Medicinal uses of frankincense may help explain the gifts of the magi
Since the early days of Christianity, Biblical scholars and theologians have offered varying interpretations of the meaning and significance of the gold, frankincense and myrrh that the magi presented to Jesus.
The common belief is that these valuable items were standard gifts to honour a king or deity in the ancient world: gold as a precious metal, frankincense as perfume or incense, and myrrh as an anointing oil.
As an side it’s also interesting that Matthew’s gospel does not include the names or even number of the magi and the perceived wisdom that there were 3 is only based on the number of gifts presented to the infant Jesus – some sources even say there were scores of magi – see our article The Magi – a new revelation ? .
In addition to the honour and status implied by the value of the gifts of the magi, scholars think that these three were chosen for their special spiritual symbolism about Jesus himself—gold representing his kingship, frankincense a symbol of his priestly role, and myrrh a prefiguring of his death and embalming—an interpretation made popular in the well-known Christmas carol “We Three Kings.”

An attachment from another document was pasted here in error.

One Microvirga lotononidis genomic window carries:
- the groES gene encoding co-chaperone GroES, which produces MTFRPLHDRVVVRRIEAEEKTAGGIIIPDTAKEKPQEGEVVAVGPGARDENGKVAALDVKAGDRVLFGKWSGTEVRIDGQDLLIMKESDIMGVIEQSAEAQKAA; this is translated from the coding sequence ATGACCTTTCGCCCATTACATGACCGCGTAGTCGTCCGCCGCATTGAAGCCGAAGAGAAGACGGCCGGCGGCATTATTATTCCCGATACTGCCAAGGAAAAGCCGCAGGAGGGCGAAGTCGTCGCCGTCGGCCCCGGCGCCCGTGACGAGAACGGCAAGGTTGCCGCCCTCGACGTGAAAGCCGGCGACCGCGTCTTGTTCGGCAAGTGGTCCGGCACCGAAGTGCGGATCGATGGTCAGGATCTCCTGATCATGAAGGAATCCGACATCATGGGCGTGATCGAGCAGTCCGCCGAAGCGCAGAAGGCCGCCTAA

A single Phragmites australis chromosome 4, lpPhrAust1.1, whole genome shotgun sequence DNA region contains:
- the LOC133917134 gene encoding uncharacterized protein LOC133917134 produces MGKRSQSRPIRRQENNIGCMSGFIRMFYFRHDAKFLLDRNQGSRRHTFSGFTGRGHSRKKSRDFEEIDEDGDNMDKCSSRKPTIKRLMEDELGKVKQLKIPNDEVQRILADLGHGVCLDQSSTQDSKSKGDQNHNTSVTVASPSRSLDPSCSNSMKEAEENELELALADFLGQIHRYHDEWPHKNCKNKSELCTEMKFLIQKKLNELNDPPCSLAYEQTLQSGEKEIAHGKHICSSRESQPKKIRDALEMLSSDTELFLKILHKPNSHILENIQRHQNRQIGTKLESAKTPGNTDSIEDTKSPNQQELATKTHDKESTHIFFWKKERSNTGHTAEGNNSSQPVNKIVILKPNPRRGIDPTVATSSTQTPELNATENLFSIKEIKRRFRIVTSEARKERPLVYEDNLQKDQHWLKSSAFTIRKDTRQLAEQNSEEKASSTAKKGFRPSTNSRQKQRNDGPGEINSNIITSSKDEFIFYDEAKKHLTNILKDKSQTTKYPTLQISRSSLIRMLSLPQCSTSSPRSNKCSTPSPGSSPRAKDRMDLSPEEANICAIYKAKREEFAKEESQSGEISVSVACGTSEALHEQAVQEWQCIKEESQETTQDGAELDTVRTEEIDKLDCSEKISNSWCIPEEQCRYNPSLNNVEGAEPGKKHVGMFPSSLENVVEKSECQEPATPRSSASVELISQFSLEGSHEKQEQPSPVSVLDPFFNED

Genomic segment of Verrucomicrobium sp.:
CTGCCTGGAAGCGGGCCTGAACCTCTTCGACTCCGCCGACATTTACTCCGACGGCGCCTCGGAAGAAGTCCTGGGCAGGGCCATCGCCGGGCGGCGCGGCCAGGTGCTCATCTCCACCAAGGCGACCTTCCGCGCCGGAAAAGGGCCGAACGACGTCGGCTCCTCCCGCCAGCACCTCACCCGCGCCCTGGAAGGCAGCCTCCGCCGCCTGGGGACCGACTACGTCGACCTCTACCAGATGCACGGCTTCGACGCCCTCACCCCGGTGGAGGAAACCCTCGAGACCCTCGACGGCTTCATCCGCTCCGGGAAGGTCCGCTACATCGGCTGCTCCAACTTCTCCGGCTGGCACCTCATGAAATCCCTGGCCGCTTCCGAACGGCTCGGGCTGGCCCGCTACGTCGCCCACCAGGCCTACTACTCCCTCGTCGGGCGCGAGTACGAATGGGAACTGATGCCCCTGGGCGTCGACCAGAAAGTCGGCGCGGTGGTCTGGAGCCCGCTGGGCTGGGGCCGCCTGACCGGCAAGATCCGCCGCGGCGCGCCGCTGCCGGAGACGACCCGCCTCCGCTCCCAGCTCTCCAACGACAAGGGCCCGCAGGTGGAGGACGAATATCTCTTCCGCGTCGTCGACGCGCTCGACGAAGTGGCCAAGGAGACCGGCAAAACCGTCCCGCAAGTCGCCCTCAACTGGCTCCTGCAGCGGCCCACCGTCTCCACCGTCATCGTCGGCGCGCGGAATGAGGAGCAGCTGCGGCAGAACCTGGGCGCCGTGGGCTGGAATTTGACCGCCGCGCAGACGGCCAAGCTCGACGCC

However others have suggested that the gifts of the magi were a bit more practical—even medicinal in nature. Researchers at Cardiff University have demonstrated that frankincense has an active ingredient that can help relieve arthritis by inhibiting the inflammation that breaks down cartilage tissue and causes arthritis pain. The new study validates traditional uses of frankincense as an herbal remedy to treat arthritis in communities of North Africa and the Arabian Peninsula, where the trees that produce this aromatic resin grow.
Did the magi “from the East” know of frankincense’s healing properties when they presented it to young Jesus? – we may never know but it’s certainly a possibility.